Opting Out: The Intermath

And so it came to pass that Little Bit refused to participate in the morally and educationally bankrupt practice of standardized testing. Because said testing goes on and on and on and still isn’t finished, LB has spent a fair amount of time in the last few weeks in “opt-out class.” This is the room where the opt-outers get sent to engage in alternative activities while their peers suffer through the Pearson Revenue Enhancement Exercise.

It turns out, opt-out class rocks.

During the English (or maybe Social Studies) test, for example, the opt-outers read part of Frederick Douglass’ autobiography and discussed it. LB reports that because they had a small group rather than a class of 35, they had an interesting and meaningful conversation about Frederick Douglass. The teacher, a substitute, had no need to engage in the defensive classroom management that makes all discussion stilted and overly directed. Instead, a bunch of kids talked about a book.

While not being tested on math concepts she learned years ago, LB examined the properties of Pascal’s Triangle and was excited by the many patterns there to discover.

Amusingly, the opt-outers were told by the authorities not to sound like they were having fun, lest the other children think that opting out might be a good idea.

Summing up: In the course of learning about standardized testing, the No Child Left Behind law, and the Constitution in order to successfully opt herself out of the SBAC, Little Bit had the most valuable educational experience of her middle school career. And the time spent not taking the tests also proved to be worthwhile. (My fears about being forced to scrub the hallways with a toothbrush were unfounded.)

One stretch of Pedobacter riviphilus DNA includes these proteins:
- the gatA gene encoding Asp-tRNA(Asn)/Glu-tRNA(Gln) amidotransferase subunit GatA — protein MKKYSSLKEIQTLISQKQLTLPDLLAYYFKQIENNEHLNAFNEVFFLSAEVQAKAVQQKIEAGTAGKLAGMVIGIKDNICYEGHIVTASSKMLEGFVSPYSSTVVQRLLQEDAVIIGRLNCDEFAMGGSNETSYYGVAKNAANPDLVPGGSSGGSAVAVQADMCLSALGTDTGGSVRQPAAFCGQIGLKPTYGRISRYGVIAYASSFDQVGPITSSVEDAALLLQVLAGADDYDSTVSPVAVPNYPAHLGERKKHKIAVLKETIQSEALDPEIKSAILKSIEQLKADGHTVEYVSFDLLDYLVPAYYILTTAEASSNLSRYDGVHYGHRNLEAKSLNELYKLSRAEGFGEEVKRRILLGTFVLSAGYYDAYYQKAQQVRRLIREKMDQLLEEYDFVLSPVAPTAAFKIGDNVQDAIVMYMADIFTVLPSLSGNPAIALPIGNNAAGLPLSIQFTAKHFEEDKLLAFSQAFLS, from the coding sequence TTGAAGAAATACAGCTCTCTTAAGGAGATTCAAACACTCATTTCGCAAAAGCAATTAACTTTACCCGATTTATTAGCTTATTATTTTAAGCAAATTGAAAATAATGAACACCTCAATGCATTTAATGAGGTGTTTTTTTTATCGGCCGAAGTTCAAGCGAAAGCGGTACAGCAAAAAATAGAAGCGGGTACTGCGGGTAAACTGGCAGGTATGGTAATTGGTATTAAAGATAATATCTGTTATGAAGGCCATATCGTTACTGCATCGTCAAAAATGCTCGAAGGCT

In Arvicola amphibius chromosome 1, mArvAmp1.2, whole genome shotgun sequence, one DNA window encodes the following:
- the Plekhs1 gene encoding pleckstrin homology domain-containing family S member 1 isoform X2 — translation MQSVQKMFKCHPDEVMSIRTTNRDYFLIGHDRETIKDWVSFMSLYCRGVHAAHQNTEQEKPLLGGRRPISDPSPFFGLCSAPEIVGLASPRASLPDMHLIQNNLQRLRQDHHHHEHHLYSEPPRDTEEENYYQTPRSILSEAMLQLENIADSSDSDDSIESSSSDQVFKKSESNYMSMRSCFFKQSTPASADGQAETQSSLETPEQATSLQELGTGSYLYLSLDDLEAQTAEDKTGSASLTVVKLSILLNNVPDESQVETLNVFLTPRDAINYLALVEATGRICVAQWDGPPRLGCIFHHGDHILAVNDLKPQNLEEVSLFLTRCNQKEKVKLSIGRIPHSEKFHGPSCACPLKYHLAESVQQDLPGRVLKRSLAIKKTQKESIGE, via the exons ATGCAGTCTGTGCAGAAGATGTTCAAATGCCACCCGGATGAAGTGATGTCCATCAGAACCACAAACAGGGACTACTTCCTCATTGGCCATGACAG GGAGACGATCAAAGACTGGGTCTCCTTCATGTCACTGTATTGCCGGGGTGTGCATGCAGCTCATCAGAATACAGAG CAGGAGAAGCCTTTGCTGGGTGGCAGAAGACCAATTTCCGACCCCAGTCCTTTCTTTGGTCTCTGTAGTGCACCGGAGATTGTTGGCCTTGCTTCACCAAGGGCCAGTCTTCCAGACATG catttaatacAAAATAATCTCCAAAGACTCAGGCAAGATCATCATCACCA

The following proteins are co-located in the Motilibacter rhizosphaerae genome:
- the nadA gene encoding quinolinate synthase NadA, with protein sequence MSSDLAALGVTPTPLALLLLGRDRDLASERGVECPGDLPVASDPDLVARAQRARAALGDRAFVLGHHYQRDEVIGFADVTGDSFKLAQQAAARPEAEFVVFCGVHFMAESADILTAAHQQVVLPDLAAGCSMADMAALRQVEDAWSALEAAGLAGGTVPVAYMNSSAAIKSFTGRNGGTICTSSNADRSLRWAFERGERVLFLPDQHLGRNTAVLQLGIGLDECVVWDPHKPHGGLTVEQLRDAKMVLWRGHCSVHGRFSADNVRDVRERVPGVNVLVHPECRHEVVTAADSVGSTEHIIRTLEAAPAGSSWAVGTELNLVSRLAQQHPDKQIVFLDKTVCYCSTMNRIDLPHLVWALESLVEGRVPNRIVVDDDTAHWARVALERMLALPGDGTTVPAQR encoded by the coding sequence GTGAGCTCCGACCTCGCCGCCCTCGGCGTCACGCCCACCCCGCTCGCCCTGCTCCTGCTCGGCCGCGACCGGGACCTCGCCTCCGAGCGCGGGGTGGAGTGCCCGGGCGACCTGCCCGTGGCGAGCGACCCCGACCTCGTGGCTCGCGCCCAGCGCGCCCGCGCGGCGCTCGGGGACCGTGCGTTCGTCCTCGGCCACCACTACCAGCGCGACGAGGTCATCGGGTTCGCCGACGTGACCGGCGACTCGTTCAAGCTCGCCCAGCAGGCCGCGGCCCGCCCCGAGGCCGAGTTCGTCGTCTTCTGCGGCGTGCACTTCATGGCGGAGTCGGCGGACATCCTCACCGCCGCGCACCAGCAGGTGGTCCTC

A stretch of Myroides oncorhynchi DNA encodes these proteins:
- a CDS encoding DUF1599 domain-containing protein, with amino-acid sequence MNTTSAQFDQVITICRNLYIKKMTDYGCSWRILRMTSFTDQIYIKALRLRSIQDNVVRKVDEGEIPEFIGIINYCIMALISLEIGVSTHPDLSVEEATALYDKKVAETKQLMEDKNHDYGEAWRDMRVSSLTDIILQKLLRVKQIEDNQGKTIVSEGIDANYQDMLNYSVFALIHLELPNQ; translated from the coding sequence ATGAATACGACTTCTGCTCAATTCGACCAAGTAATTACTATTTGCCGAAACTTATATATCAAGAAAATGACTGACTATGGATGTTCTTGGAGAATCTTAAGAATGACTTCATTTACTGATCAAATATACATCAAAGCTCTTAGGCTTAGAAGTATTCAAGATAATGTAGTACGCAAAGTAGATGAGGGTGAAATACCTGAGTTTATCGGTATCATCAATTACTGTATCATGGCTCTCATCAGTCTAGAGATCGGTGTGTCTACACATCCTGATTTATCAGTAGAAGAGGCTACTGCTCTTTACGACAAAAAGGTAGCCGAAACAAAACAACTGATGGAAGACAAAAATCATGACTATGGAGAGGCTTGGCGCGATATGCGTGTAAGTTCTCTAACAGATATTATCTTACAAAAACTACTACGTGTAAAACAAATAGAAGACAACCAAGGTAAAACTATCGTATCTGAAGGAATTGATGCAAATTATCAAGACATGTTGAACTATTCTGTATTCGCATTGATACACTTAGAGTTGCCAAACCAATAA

And now just one month of 8th grade remains and she can stride off that campus forever. And since I have no more children coming up behind her, I’m done with it too. We might both raise a middle finger on our way out.

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4 thoughts on “Opting Out: The Intermath

  1. What a wonderful educational experience but how frustrating that it only came about because of opting out of testing. Good luck to her in high school!

  2. You go, Little Bit!

    My kids will be in 6th and 8th grade next year in public middle school. They do have some testing, and complain about it, but our state is not a Common Core state, and they are doing an IB program that is mostly project and discussion based. I am very glad that we have that option here. It has been an amazing experience for our oldest, and I know the boy will love it, too.

  3. Oh, the irony! My husband says the only thing he really learned in school was how to resist authority – a similar lesson seems to apply here! I am sure neither of you will miss middle school!

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